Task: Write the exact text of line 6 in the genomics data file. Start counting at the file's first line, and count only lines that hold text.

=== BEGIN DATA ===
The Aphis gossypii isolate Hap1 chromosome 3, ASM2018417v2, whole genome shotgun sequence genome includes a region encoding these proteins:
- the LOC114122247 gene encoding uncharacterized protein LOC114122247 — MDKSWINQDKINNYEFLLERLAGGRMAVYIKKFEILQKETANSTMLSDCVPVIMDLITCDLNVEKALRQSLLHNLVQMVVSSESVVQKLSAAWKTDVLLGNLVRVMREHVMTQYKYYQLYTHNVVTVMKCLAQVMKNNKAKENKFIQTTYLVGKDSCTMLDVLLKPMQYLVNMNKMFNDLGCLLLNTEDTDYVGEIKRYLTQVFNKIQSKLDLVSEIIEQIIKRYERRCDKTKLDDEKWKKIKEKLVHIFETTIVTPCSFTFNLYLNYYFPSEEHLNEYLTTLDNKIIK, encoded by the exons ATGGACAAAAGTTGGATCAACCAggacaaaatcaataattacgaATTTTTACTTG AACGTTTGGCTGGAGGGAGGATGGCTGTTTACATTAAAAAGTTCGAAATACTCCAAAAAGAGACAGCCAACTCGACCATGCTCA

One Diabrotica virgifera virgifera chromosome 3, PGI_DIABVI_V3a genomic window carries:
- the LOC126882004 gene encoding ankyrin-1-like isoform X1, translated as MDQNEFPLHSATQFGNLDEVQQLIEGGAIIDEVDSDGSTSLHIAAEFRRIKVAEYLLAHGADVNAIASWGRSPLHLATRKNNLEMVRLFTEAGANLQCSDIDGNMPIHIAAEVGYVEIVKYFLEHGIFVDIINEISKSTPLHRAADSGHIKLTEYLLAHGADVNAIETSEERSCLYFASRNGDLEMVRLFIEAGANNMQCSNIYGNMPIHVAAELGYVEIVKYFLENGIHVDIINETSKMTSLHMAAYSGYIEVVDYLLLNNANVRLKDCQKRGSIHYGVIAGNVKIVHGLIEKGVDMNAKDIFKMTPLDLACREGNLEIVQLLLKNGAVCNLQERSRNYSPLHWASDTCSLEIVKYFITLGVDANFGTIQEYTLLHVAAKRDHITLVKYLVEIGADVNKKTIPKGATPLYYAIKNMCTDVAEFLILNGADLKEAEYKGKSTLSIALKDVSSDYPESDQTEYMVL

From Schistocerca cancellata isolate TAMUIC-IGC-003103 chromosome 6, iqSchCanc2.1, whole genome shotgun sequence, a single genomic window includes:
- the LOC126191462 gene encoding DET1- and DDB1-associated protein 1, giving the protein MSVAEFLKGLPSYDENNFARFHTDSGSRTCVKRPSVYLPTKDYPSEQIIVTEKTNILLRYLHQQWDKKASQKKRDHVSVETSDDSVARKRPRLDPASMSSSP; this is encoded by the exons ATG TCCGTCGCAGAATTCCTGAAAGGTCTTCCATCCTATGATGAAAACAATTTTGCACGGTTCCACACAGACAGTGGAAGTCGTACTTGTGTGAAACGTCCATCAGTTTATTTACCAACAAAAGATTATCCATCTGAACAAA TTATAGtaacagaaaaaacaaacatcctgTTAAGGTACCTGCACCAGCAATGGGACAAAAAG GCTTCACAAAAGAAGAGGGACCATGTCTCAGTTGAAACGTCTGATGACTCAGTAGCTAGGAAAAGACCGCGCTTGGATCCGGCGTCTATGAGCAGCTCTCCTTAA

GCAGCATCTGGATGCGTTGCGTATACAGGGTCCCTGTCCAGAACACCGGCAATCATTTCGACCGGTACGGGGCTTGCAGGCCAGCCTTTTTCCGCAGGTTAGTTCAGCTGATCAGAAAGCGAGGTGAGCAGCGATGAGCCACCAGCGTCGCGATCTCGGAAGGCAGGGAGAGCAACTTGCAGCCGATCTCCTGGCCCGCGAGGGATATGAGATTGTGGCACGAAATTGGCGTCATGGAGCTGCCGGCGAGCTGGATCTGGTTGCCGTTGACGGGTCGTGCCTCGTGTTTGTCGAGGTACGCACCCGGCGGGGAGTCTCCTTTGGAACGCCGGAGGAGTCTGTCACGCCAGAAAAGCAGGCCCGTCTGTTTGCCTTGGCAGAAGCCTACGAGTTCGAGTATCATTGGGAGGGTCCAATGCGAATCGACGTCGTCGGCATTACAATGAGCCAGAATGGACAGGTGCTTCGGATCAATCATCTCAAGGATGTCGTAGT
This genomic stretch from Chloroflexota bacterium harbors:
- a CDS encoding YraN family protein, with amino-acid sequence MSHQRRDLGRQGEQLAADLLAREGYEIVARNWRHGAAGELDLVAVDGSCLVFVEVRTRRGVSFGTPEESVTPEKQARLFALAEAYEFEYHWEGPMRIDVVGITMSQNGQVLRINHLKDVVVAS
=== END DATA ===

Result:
- the LOC126191462 gene encoding DET1- and DDB1-associated protein 1, giving the protein MSVAEFLKGLPSYDENNFARFHTDSGSRTCVKRPSVYLPTKDYPSEQIIVTEKTNILLRYLHQQWDKKASQKKRDHVSVETSDDSVARKRPRLDPASMSSSP; this is encoded by the exons ATG TCCGTCGCAGAATTCCTGAAAGGTCTTCCATCCTATGATGAAAACAATTTTGCACGGTTCCACACAGACAGTGGAAGTCGTACTTGTGTGAAACGTCCATCAGTTTATTTACCAACAAAAGATTATCCATCTGAACAAA TTATAGtaacagaaaaaacaaacatcctgTTAAGGTACCTGCACCAGCAATGGGACAAAAAG GCTTCACAAAAGAAGAGGGACCATGTCTCAGTTGAAACGTCTGATGACTCAGTAGCTAGGAAAAGACCGCGCTTGGATCCGGCGTCTATGAGCAGCTCTCCTTAA